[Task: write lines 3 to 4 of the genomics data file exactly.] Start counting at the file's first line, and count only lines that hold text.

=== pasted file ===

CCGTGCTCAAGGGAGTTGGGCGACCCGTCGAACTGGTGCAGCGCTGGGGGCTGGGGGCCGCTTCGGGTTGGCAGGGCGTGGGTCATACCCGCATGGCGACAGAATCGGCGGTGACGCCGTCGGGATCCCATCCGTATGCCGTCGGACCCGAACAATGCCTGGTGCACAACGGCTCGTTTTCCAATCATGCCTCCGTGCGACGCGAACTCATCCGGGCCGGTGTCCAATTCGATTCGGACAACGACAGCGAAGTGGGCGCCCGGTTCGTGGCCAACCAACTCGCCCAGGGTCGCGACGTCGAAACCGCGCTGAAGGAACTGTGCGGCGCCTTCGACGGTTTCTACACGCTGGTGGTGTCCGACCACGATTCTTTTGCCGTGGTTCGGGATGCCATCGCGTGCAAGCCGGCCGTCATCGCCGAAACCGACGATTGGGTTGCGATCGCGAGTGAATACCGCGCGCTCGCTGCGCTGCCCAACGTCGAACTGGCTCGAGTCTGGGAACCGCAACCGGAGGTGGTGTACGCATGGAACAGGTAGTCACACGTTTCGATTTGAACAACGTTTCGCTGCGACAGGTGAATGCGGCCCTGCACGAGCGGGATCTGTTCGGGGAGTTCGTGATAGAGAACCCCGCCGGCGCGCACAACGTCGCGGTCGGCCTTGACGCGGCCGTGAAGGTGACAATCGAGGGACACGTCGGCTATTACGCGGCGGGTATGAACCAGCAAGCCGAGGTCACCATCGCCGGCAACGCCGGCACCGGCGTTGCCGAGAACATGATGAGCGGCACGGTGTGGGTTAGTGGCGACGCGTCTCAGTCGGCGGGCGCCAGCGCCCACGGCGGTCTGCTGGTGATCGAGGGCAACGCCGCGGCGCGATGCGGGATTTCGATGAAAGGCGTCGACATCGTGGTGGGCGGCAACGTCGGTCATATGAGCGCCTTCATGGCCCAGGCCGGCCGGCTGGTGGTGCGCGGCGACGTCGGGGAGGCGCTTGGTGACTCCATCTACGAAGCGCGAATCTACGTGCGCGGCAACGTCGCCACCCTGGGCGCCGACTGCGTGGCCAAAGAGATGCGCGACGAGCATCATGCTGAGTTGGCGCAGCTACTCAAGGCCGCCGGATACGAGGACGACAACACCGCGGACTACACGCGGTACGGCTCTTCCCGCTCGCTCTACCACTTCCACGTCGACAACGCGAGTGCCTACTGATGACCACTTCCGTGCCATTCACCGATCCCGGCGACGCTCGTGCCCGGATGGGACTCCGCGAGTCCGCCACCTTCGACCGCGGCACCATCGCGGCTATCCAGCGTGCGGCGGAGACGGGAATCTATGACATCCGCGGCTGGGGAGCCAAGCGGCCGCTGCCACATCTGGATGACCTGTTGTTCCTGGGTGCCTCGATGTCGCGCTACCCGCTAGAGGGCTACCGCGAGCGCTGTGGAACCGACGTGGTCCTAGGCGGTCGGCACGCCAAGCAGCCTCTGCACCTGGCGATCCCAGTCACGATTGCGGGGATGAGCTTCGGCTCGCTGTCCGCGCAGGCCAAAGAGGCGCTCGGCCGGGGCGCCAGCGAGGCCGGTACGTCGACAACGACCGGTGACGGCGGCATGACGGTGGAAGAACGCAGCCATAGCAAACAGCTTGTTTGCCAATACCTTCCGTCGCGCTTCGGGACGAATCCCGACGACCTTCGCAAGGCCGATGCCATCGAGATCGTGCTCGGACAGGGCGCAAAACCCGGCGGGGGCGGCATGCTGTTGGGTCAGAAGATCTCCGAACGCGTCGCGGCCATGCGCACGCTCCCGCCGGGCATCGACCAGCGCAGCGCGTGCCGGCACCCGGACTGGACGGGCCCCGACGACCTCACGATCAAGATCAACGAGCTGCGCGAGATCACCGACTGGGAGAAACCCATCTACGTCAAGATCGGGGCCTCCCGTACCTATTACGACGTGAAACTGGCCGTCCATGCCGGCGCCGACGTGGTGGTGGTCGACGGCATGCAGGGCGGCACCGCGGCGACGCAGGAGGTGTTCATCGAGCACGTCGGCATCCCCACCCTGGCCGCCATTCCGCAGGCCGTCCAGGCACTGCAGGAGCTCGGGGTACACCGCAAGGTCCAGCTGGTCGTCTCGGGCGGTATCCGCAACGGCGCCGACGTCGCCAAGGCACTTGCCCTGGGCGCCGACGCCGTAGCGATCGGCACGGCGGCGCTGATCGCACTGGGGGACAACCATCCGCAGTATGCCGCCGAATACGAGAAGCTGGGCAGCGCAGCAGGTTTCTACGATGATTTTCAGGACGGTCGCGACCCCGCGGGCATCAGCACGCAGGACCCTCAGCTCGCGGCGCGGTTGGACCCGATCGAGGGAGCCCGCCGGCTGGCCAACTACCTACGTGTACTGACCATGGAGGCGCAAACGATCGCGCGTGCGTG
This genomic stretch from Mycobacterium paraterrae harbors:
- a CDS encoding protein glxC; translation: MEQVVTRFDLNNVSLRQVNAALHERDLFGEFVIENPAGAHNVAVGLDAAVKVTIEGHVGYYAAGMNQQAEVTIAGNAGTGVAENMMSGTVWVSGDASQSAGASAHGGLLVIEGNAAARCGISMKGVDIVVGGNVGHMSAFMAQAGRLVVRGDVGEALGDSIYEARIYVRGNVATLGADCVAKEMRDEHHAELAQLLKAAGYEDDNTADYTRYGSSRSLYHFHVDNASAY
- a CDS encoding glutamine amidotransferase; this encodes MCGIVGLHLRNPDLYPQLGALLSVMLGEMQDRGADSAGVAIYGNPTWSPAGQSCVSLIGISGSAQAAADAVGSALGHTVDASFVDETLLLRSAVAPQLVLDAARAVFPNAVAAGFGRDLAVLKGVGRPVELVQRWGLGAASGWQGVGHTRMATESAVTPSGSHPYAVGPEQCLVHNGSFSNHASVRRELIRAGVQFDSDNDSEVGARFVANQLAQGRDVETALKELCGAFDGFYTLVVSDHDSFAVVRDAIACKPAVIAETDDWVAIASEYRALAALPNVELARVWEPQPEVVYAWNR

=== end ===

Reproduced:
- a CDS encoding protein glxC; translation: MEQVVTRFDLNNVSLRQVNAALHERDLFGEFVIENPAGAHNVAVGLDAAVKVTIEGHVGYYAAGMNQQAEVTIAGNAGTGVAENMMSGTVWVSGDASQSAGASAHGGLLVIEGNAAARCGISMKGVDIVVGGNVGHMSAFMAQAGRLVVRGDVGEALGDSIYEARIYVRGNVATLGADCVAKEMRDEHHAELAQLLKAAGYEDDNTADYTRYGSSRSLYHFHVDNASAY
- a CDS encoding glutamine amidotransferase; this encodes MCGIVGLHLRNPDLYPQLGALLSVMLGEMQDRGADSAGVAIYGNPTWSPAGQSCVSLIGISGSAQAAADAVGSALGHTVDASFVDETLLLRSAVAPQLVLDAARAVFPNAVAAGFGRDLAVLKGVGRPVELVQRWGLGAASGWQGVGHTRMATESAVTPSGSHPYAVGPEQCLVHNGSFSNHASVRRELIRAGVQFDSDNDSEVGARFVANQLAQGRDVETALKELCGAFDGFYTLVVSDHDSFAVVRDAIACKPAVIAETDDWVAIASEYRALAALPNVELARVWEPQPEVVYAWNR